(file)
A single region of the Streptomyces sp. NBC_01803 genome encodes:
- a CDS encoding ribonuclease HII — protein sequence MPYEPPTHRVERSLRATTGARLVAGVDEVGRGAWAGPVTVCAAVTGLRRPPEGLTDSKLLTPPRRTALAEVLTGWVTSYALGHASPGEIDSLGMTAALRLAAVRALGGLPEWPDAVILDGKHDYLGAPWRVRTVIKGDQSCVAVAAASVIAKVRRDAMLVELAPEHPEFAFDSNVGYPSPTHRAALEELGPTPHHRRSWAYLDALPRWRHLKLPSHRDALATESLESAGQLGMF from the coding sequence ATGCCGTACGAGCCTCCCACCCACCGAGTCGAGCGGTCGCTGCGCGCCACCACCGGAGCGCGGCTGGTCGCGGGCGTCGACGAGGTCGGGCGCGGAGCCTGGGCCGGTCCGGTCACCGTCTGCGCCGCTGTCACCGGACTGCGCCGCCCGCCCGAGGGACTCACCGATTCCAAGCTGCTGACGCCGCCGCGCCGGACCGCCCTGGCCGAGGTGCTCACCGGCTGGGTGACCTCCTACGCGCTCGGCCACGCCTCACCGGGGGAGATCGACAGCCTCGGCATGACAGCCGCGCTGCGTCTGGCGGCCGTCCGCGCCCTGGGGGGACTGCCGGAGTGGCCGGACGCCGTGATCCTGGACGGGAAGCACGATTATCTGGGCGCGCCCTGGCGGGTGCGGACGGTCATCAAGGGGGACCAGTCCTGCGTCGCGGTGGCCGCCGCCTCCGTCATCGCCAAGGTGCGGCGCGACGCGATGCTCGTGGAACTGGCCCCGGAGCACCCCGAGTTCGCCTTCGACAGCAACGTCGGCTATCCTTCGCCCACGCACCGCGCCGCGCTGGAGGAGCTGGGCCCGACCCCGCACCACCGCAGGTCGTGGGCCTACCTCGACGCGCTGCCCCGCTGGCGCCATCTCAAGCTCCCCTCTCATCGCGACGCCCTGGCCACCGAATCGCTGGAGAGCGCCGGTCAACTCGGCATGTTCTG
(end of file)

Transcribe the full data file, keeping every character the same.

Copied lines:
A single region of the Streptomyces sp. NBC_01803 genome encodes:
- a CDS encoding ribonuclease HII — protein sequence MPYEPPTHRVERSLRATTGARLVAGVDEVGRGAWAGPVTVCAAVTGLRRPPEGLTDSKLLTPPRRTALAEVLTGWVTSYALGHASPGEIDSLGMTAALRLAAVRALGGLPEWPDAVILDGKHDYLGAPWRVRTVIKGDQSCVAVAAASVIAKVRRDAMLVELAPEHPEFAFDSNVGYPSPTHRAALEELGPTPHHRRSWAYLDALPRWRHLKLPSHRDALATESLESAGQLGMF from the coding sequence ATGCCGTACGAGCCTCCCACCCACCGAGTCGAGCGGTCGCTGCGCGCCACCACCGGAGCGCGGCTGGTCGCGGGCGTCGACGAGGTCGGGCGCGGAGCCTGGGCCGGTCCGGTCACCGTCTGCGCCGCTGTCACCGGACTGCGCCGCCCGCCCGAGGGACTCACCGATTCCAAGCTGCTGACGCCGCCGCGCCGGACCGCCCTGGCCGAGGTGCTCACCGGCTGGGTGACCTCCTACGCGCTCGGCCACGCCTCACCGGGGGAGATCGACAGCCTCGGCATGACAGCCGCGCTGCGTCTGGCGGCCGTCCGCGCCCTGGGGGGACTGCCGGAGTGGCCGGACGCCGTGATCCTGGACGGGAAGCACGATTATCTGGGCGCGCCCTGGCGGGTGCGGACGGTCATCAAGGGGGACCAGTCCTGCGTCGCGGTGGCCGCCGCCTCCGTCATCGCCAAGGTGCGGCGCGACGCGATGCTCGTGGAACTGGCCCCGGAGCACCCCGAGTTCGCCTTCGACAGCAACGTCGGCTATCCTTCGCCCACGCACCGCGCCGCGCTGGAGGAGCTGGGCCCGACCCCGCACCACCGCAGGTCGTGGGCCTACCTCGACGCGCTGCCCCGCTGGCGCCATCTCAAGCTCCCCTCTCATCGCGACGCCCTGGCCACCGAATCGCTGGAGAGCGCCGGTCAACTCGGCATGTTCTG